- Strange hybrid creatures. Bearing in mind this is a vision of the supernatural, John could be describing a strange breed of hellish creature coming out of the abyss. Certainly, if there is an escalation of supernatural activity associated with these judgments, it’s possible the forces arrayed against men could be of a kind, even species, unknown on earth.
- Demonic beings. Again, if this is a vision of the supernatural, and these locusts are a large horde whose sole purpose is to terrorize men led by a fallen angel, then why can’t they be demons? If we suppose demons can take on a horrific appearance, then maybe that’s what John is seeing.
- A blend of some, or all, of the above. We can be certain that whatever these creatures are, they are led by a fallen angel–maybe even Satan–and their purpose is evil. That they are at least demonic in motive and intent is, I think, without question. These demonically-driven creatures could then be either actual demons, or human armies taken over by demonic forces. These are the two I’m most persuaded by, though I’m inclined a little more to the former than the latter, largely due to the nature of the torment inflicted. As we noted last time, while there might be physical pain involved, the torment is largely psychological and spiritual, leading to extreme, suicidal depression.
Bearing in mind this is a vision, the descriptions may not relate to a physical reality, but might just be the Lord’s way of conveying to us the nature of this devastating, demonic force:
- They are like horses prepared for battle, so they are ready to fight.
- They wear crowns of gold–such crowns, or wreaths, are symbols of victory, strength, and power. This is a symbol of dominion.
- They have faces like men, which could imply human intelligence. They can reason, and, indeed, reflect the worst of our sinful natures.
- They have long hair like women, which, like the barbarian hordes that assailed the Roman armies, give the impression of wild, undisciplined, and dangerous fighters. Some commentators think the “long hair” is a description of antennae. Not only do I think this is overly (and unnecessarily) literal, but an insult to ladies!
- They have teeth like lions, which recalls Joel 1:6 where teeth lay waste to the land, a picture of the ferocity of the attackers.
- They have chests like iron breastplates, which further underscores the creatures’ readiness to fight, to do battle.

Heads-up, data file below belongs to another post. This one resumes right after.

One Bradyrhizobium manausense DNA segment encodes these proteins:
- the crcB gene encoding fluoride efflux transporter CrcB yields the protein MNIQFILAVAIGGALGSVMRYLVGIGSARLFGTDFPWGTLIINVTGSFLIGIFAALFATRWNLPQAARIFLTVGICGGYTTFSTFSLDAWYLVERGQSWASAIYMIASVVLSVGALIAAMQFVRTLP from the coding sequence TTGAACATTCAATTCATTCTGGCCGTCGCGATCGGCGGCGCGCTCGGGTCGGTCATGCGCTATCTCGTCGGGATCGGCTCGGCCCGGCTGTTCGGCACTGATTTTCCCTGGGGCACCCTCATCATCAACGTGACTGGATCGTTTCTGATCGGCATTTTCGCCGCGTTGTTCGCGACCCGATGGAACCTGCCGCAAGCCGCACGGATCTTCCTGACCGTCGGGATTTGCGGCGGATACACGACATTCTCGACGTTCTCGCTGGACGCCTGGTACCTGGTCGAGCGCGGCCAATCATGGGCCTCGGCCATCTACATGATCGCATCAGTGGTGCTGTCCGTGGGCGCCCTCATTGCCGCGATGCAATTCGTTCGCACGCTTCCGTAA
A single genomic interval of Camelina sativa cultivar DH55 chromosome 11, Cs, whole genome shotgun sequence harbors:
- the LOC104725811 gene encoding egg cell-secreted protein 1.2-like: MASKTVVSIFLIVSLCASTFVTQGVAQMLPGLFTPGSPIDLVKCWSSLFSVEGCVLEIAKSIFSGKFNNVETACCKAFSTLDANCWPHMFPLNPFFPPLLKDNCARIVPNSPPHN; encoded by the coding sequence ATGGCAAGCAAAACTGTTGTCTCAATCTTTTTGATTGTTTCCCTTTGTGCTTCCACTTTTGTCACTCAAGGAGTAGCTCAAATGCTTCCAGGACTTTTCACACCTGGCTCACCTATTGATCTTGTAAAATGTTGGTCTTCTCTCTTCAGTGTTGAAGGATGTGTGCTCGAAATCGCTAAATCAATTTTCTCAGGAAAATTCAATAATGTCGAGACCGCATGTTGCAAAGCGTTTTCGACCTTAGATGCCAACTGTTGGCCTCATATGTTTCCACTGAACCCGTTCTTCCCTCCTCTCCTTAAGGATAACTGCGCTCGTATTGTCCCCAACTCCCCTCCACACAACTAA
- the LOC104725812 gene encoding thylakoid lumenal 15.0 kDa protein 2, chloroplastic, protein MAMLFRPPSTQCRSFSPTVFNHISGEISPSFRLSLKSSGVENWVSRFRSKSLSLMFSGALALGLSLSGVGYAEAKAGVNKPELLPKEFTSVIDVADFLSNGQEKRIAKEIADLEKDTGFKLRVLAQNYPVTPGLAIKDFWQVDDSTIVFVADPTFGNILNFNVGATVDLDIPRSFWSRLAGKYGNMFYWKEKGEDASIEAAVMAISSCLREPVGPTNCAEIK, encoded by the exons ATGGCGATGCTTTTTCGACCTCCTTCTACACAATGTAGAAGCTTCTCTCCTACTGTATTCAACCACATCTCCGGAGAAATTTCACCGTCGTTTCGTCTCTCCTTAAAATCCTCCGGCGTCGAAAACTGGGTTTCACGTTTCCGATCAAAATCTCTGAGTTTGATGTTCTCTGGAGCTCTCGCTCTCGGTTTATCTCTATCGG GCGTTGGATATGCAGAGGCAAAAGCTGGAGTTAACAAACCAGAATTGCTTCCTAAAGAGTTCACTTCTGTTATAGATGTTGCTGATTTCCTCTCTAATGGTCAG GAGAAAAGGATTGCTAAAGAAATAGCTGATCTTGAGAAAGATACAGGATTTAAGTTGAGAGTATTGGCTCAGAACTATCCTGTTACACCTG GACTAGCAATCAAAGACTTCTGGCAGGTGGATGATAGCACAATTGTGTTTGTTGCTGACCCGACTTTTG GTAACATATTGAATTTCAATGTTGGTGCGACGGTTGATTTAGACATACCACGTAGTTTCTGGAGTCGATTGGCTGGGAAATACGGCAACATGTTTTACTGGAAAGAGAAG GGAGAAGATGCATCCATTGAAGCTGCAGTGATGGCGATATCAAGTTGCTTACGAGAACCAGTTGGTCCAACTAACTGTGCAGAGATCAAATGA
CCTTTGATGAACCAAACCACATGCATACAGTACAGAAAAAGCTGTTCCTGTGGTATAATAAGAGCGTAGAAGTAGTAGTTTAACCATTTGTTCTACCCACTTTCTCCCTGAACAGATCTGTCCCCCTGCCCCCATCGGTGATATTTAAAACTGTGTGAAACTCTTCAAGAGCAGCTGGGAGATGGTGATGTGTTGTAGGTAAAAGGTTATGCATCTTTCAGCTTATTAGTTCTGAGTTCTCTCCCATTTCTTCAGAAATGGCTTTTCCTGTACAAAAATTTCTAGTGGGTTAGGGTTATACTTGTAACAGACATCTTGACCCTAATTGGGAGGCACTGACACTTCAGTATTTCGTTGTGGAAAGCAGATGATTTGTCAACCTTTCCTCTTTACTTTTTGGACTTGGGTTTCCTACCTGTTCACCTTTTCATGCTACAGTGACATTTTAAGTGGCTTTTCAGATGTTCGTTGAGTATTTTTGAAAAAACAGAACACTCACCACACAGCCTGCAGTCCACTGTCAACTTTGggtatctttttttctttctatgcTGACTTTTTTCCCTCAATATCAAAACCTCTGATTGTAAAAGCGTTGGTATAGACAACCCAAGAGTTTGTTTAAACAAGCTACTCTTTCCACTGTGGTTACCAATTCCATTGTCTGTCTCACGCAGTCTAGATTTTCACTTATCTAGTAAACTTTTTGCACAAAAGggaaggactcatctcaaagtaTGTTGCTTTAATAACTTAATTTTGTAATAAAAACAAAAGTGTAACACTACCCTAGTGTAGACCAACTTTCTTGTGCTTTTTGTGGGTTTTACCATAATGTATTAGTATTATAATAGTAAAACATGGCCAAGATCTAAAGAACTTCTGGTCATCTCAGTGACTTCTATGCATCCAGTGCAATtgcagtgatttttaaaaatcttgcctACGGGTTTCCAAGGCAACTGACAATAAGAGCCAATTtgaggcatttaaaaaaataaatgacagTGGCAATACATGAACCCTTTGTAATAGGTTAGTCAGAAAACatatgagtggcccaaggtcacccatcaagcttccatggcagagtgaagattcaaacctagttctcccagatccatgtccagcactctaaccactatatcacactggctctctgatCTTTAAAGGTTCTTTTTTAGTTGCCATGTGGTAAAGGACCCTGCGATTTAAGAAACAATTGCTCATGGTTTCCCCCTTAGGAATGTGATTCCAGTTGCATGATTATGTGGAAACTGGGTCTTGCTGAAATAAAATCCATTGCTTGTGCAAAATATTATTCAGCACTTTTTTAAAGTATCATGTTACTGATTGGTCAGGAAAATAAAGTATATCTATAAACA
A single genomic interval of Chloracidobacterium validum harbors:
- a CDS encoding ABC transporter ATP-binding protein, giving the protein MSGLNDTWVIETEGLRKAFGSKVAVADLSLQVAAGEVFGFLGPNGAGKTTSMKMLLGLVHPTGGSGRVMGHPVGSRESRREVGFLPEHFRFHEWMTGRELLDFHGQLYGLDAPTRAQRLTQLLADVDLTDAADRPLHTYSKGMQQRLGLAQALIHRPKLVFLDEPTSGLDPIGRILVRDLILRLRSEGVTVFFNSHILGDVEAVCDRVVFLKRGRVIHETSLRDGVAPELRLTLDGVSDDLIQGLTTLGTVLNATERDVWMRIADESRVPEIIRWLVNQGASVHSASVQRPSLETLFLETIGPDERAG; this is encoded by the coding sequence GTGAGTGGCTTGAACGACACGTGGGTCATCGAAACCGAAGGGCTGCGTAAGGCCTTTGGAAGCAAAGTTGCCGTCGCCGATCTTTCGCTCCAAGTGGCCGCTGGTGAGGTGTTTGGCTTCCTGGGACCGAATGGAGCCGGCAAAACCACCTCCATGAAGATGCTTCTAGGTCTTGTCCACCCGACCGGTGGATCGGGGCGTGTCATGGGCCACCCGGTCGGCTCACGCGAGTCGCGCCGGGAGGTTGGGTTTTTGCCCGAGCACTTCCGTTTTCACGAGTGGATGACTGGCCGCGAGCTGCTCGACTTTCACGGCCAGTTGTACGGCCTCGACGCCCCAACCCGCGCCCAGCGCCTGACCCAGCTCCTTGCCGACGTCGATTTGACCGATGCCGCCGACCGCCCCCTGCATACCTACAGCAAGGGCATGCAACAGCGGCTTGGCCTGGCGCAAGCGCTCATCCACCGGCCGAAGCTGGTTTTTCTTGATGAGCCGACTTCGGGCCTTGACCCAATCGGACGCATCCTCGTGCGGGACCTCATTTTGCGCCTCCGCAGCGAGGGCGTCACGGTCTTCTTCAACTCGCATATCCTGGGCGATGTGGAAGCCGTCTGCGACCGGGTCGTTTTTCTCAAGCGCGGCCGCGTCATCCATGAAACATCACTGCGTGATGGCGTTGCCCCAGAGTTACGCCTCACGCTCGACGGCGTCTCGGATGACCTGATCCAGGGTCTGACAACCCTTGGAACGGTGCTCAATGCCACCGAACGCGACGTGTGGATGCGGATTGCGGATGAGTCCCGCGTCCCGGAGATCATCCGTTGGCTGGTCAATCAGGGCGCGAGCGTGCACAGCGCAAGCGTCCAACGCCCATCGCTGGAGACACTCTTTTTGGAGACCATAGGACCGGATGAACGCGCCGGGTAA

- Their wings sound like chariots charging into battle, reminding us that this isn’t a swarm of insects, but a major military force ready to strike. This is a picture of power, speed, and strength.
- They have stings in their scorpion-like tails, which takes us back to 9:3-5, and the fact they bring torment to men via their stings, but they don’t kill. The power of this army is in that sting, and the painful affliction they can bring to men, driving them to hopelessness and suicide. But only those who are not sealed. As we said last time, God’s people are immune to this torment.
However we want to interpret the vision of the locusts, we need to bear in mind the significance behind these descriptions. More than what they look like, its their power and purpose that is, I think, the point John is trying to communicate.
In verse 11, John gives us the name of the king of the locusts, the one who is the angel of the abyss: Abaddon in Hebrew, Apolluon (or, more popularly in English, Apollyon) in Greek. We see the term Abaddon used in the Old Testament, particularly in Psalm 88:12, to refer to the realm of the dead, a place of destruction. Similarly, the Greek term apolluôn comes from a verb that carries the meaning “to destroy.” So both words can be translated “the destroyer.” The king of the locust swarm is the destroyer. This would certainly be a fitting name for Satan, and it would also fit any leader who has, with demonic relish, brought suffering and destruction upon God’s people. It’s interesting to note that the angel that kills the Egyptian first born children in Exodus 12:23 is called “the destroyer.” Yet another link to the Exodus plagues. This is also significant because the Hebrew children were protected by the lamb’s blood smeared on their lintels. Just as God’s people were protected from the destroyer by lamb’s blood in Exodus, so here, God’s people, those who have been sealed, are protected from Apollyon’s forces, by the blood of the Lamb.